The Red Sea conflict: A new Suez Canal crisis in the making?

How recent tensions could affect importing from Asia

The recent escalation of conflict between Israel and Hamas in the Gaza Strip and the resulting actions of the Houthi rebels in Yemen have shaken up the shipping route from Asia to Europe and North America via the Suez Canal. With the attacks on cargo ships in the Red Sea near the Strait of Bab al-Mandab, a crucial maritime transit route, importers face new challenges.

A map of the shipping route from Asia to Europe, with the route via the Red Sea conflict in Yemen and Suez Canal in red and the alternative route via the Cape of Good Hope in green.

The importance of the Red Sea, Yemen and the Suez Canal to global trade

The Red Sea is an important artery for global trade, with approximately 12% of the global trade volume and up to 30% of the global container traffic. This strategic waterway connects the Mediterranean Sea to the Indian Ocean via the Suez Canal. However, recent conflicts have put this vital route at risk, with major consequences for global supply chains.

These consequences of these events are similar to the grounding of the cargo ship “Ever Given” in the Suez Canal in 2021, causing significant disruption to the global supply chain.

Impact of the Red Sea conflict on shipping

The attacks by Houthi rebels have led major container carriers such as MSC, Maersk, CMA CGM, and Hapag-Lloyd to suspend or refocus their services in the Red Sea. This involves bypassing the Red Sea and Suez Canal by sailing past the Cape of Good Hope, which leads to longer transit times (1 to 2 weeks) and higher costs. These diversions can result in significant delays in supply chains and increased transportation costs for importers.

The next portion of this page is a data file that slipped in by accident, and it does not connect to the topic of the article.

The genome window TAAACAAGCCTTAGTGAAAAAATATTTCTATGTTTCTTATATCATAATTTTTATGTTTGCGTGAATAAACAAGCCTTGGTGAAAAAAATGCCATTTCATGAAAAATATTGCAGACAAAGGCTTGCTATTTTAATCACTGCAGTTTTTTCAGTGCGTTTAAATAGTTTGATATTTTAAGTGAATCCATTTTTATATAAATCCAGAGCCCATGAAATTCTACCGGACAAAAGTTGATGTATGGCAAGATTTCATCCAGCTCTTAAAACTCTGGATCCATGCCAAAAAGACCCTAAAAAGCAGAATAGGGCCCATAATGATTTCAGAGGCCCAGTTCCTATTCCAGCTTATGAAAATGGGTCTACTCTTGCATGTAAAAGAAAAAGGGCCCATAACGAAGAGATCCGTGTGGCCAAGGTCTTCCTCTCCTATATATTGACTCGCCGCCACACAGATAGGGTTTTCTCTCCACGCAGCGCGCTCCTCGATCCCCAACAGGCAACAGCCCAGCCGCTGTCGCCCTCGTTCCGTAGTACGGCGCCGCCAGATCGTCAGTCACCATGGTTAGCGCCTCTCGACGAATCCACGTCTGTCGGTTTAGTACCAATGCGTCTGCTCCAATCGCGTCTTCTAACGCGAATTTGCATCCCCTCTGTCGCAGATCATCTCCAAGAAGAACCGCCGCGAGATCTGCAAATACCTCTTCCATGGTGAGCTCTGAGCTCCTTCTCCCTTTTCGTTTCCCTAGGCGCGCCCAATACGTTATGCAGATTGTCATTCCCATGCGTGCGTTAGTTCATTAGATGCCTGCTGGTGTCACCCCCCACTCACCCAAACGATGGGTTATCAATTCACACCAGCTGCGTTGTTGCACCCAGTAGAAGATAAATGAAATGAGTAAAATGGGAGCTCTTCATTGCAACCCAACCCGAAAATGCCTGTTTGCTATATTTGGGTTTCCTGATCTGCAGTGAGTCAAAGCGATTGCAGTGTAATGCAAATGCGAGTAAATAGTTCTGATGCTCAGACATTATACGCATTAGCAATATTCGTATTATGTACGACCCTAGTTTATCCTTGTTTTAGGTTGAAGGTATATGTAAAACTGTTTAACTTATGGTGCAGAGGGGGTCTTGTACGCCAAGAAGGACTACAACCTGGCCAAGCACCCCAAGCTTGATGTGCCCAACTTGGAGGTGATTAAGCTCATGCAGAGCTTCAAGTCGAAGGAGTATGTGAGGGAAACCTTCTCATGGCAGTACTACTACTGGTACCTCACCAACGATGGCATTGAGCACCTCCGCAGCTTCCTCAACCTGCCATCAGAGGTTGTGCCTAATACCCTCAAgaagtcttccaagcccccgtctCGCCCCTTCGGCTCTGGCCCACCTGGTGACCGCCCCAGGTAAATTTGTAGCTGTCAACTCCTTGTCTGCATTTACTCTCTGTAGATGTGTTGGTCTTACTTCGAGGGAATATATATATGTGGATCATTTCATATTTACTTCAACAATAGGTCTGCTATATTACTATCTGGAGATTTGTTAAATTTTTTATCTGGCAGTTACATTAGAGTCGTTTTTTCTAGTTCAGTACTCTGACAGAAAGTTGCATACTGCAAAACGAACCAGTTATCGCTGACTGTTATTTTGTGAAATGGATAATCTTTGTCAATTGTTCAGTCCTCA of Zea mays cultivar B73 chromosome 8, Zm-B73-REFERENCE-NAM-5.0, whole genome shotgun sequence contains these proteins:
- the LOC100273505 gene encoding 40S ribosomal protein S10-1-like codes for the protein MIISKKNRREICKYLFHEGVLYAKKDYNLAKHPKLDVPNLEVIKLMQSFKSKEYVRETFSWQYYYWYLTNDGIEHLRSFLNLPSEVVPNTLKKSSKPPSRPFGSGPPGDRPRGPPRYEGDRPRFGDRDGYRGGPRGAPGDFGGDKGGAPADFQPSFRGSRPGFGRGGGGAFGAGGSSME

The role of maritime safety

The US and allies are increasing their maritime activities in the region to re-establish safe passage. This includes assembling a multinational task force to maintain security and possibly even taking direct action against the Houthis. It is a complex situation that requires both military and diplomatic solutions and will not be solved overnight.

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Recommendations when importing from China or elsewhere in Asia

When importing from Asia, it is essential to keep a close eye on developments and have alternative plans ready. It may be advisable to consult with logistics partners and freight forwarders on the best strategies to minimize the impact on the supply chain. In any case, take into account longer lead times from Asia, inform your stakeholders and (internal) customers in a timely manner and ensure adjusted stock levels. 


This crisis highlights the importance of flexible and resilient supply chain strategies in times of geopolitical uncertainty. Importers must be prepared for unexpected disruptions and proactively plan to protect their business operations.

Facing challenges in your supply chain?

Contact Westwood for expert advice and support in navigating complex logistics challenges. 

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